Most of the other tour guides actually remained in D.C. and either got a part-time job over the winter or budgeted well enough during the busy season to be able to survive on the handful of guiding jobs that were available out of season. A majority of them had families or partners in D.C., so I completely understood why they chose to stay. But for me -- a young, single woman -- it seemed downright impractical to remain.
4. Traveling teaches you that less is more.
When you live out of a backpack for 6 months, you quickly begin to realize how little you actually need in day to day life. You get used to wearing the same outfit everyday and making due with only a handful of toiletries. All the impractical junk very literally weighs you down and so you tend to get rid of those things asap.
After I return home from a trip, I try to maintain that same head space. I'll usually sell a few things on eBay or at a second-hand shop, and do my best to declutter my room. I also make an effort to not buy any unnecessary things, which definitely helps me save more money in the long run. Though I could still do better at reducing my amount of 'stuff', traveling has definitely taught me a lot about the value of living minimally.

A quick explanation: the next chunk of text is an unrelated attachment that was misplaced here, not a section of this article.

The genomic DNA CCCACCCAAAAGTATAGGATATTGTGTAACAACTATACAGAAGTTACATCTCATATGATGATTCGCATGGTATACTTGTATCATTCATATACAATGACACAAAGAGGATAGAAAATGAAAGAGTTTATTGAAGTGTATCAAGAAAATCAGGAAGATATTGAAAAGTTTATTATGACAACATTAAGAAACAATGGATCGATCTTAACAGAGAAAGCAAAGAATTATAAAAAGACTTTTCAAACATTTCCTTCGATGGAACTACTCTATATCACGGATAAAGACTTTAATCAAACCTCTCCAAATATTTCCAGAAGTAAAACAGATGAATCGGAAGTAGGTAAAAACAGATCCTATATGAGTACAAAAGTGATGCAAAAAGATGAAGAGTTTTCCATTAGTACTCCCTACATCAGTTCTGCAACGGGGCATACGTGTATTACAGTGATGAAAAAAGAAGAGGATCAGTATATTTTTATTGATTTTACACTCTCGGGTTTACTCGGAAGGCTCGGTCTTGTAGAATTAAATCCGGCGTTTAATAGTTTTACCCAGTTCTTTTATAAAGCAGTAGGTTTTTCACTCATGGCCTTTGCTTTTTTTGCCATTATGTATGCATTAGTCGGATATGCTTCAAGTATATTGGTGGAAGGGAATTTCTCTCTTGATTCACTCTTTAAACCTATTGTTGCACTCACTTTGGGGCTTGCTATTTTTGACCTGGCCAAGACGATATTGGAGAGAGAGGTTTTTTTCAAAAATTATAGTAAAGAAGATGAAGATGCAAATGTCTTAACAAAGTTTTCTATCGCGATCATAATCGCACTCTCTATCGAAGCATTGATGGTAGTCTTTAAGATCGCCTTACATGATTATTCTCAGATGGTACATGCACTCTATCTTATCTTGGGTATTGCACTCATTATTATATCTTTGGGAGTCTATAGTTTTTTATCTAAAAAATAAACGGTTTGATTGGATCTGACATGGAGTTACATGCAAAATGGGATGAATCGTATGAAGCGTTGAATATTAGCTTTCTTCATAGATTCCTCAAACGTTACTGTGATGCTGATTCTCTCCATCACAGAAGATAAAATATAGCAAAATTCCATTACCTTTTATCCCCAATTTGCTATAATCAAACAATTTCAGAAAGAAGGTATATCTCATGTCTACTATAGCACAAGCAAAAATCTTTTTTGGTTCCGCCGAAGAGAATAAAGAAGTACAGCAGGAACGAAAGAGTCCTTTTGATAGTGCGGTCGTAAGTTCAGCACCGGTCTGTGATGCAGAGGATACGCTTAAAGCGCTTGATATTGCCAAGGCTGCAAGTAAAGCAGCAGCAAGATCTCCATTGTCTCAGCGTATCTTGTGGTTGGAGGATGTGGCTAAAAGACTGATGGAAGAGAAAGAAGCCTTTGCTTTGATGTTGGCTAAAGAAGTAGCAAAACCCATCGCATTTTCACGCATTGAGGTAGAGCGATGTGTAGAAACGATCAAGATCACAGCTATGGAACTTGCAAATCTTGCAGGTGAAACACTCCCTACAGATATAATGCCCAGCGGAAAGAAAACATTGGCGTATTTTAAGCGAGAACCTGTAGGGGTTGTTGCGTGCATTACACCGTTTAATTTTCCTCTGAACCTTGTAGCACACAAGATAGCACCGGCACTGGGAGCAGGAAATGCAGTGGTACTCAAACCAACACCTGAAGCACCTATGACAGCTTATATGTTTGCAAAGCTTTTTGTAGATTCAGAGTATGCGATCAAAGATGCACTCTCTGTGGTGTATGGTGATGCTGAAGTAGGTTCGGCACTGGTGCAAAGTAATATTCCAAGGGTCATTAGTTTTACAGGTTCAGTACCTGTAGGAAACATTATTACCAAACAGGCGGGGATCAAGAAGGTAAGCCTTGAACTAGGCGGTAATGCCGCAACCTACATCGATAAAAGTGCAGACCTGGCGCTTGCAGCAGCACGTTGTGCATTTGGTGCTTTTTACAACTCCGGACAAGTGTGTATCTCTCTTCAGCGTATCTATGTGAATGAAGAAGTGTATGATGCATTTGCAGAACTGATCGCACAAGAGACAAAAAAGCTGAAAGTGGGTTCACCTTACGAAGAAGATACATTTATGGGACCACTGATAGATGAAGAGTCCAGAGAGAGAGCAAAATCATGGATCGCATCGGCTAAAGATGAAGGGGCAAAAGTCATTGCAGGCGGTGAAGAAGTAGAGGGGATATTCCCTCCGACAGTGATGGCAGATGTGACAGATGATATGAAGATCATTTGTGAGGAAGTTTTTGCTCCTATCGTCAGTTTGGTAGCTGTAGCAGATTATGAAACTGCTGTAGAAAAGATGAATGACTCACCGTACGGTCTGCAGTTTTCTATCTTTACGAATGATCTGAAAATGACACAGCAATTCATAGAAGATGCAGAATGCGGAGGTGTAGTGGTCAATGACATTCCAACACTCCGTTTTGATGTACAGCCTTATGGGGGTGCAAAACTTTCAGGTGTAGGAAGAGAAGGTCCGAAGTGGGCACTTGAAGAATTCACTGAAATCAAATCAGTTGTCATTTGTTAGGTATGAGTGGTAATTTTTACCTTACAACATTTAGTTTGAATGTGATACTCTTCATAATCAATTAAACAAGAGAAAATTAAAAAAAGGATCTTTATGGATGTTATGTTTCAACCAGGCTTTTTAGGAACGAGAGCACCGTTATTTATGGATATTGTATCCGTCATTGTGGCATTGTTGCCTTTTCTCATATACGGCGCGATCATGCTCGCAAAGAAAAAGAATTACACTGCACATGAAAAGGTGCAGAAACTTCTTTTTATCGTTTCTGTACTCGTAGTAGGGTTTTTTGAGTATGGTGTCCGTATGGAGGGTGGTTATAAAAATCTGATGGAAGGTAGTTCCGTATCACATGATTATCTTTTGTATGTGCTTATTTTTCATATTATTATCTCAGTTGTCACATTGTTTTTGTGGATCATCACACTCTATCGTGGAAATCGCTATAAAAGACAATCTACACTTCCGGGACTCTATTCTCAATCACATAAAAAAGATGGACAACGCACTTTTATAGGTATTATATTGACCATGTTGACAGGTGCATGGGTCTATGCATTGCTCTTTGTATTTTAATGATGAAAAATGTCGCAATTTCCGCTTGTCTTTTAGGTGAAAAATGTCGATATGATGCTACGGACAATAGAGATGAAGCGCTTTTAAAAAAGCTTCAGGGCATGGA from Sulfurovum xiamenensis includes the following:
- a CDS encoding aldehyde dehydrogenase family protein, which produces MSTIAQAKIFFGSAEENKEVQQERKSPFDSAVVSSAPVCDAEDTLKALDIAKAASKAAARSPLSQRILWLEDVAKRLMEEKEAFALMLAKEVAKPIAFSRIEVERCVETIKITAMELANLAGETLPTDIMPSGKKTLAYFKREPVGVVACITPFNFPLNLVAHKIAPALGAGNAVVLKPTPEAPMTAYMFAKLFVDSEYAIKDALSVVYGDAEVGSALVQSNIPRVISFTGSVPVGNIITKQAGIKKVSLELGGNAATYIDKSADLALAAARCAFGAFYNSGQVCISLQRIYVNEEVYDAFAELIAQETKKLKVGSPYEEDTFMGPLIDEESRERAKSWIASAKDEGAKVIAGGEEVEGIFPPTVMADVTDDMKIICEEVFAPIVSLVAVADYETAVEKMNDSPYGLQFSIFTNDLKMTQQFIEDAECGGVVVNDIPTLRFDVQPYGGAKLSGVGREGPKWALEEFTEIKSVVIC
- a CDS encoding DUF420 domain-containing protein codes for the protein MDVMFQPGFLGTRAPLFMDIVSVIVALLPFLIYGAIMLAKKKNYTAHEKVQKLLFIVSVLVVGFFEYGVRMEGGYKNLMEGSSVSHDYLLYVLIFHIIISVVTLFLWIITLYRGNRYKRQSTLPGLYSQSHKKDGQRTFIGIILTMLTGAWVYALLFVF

Why I Quit My Dream Job?
After telling you all the incredible benefits of working as a tour guide in D.C., you're probably wondering why I'm no longer pursuing that path.
As much as I loved my job and liked D.C., the city never quite felt like home to me. It's extremely transient and I never imagined living there permanently (though, to be honest, I've never imagined living anywhere permanently).
I also always knew that I eventually wanted to go to graduate school, but doing that in D.C. wasn’t feasible because of the high cost of living and tuition. So I decided to study in London instead. Though it was also expensive, tuition in the UK is about 1/4 of what I would’ve spent to attend most graduate schools in the US. It was a year-long program and I had every intention of eventually moving back to D.C. and returning to my job as a tour guide after it was over.
But life works in unexpected ways.
Instead, I fell in love with a Brit and decided to start my own tourism business here in London. Sometimes dream jobs change and now I’m working toward a different goal.
How Can You Do What I Did?